It's all so obvious -- once someone has done it. Networks can be fitted to many things, including webs of ideas and legal opinions.
The Economist ("Statistical modelling: The wisdom of Hercules") reports on legal research by Prof. Seth Handler that involves plotting networks that link large numbers of Supreme Court decisions, in order to detect patterns of precedent. Webs and central nodes emerge.
The research shows, not surprisingly, that the legal landscape changes in the 20th century. Cited work by James Fowler and Sangick Jeon reveals that, " ... before the American Civil War, the most authoritative cases involved freedom of contract. After the war and until the 1930s, when Roosevelt's New Deal was enacted, these were replaced by cases dealing with balance of power to regulate commerce between Congress and the states. Finally, around the second world war, as the Supreme Court shifted its focus to civil liberties, the most important cases became those concerning freedom of speech. According to the model, civil rights opinions remain ascendant today."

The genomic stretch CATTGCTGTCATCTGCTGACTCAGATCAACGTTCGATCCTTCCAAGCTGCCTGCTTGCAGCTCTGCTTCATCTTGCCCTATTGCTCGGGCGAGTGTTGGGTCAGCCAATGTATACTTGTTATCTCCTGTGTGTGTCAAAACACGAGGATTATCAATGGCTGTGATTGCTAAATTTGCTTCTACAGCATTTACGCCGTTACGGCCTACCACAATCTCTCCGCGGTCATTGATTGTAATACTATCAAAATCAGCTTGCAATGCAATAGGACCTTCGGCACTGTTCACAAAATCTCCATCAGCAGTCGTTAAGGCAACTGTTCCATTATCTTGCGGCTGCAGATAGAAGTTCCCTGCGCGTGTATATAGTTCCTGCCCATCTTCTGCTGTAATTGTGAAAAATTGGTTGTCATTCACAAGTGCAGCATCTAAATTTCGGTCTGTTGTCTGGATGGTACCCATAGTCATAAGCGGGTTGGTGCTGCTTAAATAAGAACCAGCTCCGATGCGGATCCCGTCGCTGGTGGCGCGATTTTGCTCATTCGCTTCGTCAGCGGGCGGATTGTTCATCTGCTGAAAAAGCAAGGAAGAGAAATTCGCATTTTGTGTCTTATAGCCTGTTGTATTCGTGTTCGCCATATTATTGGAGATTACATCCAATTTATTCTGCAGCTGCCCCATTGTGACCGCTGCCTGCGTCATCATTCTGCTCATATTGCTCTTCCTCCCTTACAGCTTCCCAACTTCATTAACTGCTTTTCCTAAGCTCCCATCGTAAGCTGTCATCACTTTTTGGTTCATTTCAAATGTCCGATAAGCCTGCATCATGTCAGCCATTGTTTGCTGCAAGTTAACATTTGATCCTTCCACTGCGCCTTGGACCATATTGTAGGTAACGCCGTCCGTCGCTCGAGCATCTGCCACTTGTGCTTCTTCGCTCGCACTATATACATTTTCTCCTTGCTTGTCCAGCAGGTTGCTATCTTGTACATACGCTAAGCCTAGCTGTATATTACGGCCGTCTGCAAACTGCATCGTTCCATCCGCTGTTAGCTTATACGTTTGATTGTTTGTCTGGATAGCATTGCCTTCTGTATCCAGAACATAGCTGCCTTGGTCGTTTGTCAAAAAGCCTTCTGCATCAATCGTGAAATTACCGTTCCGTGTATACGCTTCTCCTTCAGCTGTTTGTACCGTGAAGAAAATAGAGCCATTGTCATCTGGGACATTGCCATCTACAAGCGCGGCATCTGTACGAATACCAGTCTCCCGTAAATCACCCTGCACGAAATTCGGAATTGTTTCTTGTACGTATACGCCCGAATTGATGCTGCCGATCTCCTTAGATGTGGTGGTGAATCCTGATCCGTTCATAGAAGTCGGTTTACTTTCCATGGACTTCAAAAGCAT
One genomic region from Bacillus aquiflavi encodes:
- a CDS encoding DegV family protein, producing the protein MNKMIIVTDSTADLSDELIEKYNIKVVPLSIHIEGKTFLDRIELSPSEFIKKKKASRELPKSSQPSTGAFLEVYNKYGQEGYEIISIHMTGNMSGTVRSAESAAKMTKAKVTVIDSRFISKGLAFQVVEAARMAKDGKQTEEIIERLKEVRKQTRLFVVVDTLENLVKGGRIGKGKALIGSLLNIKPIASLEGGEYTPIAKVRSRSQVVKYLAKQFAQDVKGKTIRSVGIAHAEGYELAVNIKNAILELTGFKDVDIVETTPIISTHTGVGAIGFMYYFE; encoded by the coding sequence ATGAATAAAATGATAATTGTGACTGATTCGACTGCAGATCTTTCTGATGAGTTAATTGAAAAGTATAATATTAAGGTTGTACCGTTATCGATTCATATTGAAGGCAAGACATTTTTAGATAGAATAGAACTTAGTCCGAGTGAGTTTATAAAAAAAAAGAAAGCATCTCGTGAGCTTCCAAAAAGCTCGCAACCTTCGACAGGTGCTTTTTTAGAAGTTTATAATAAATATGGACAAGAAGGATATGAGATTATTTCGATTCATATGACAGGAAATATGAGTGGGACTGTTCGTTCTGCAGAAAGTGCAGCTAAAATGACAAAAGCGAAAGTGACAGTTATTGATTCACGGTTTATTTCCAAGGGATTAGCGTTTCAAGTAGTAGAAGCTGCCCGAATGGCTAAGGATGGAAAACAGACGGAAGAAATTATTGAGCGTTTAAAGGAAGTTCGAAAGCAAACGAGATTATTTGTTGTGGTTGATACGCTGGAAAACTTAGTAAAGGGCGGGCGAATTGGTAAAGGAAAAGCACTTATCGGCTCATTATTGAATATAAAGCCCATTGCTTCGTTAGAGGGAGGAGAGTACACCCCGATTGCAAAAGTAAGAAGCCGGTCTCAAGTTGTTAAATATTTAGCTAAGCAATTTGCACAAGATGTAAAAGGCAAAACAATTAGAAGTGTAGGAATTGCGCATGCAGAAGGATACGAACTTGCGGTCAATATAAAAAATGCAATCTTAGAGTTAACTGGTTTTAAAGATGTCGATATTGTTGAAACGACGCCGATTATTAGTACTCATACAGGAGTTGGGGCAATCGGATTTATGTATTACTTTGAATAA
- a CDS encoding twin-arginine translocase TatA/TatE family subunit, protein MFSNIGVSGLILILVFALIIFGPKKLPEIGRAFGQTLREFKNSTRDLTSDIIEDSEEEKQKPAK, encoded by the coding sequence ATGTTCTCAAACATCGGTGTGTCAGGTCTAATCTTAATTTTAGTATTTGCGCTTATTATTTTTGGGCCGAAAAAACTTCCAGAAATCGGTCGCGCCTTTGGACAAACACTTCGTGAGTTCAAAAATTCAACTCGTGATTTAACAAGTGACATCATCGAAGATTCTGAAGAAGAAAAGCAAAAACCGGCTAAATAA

Along the way, the reliance on precedent decisions, the analysis shows, experienced a "precipitous drop." Yes, they do legislate from the bench.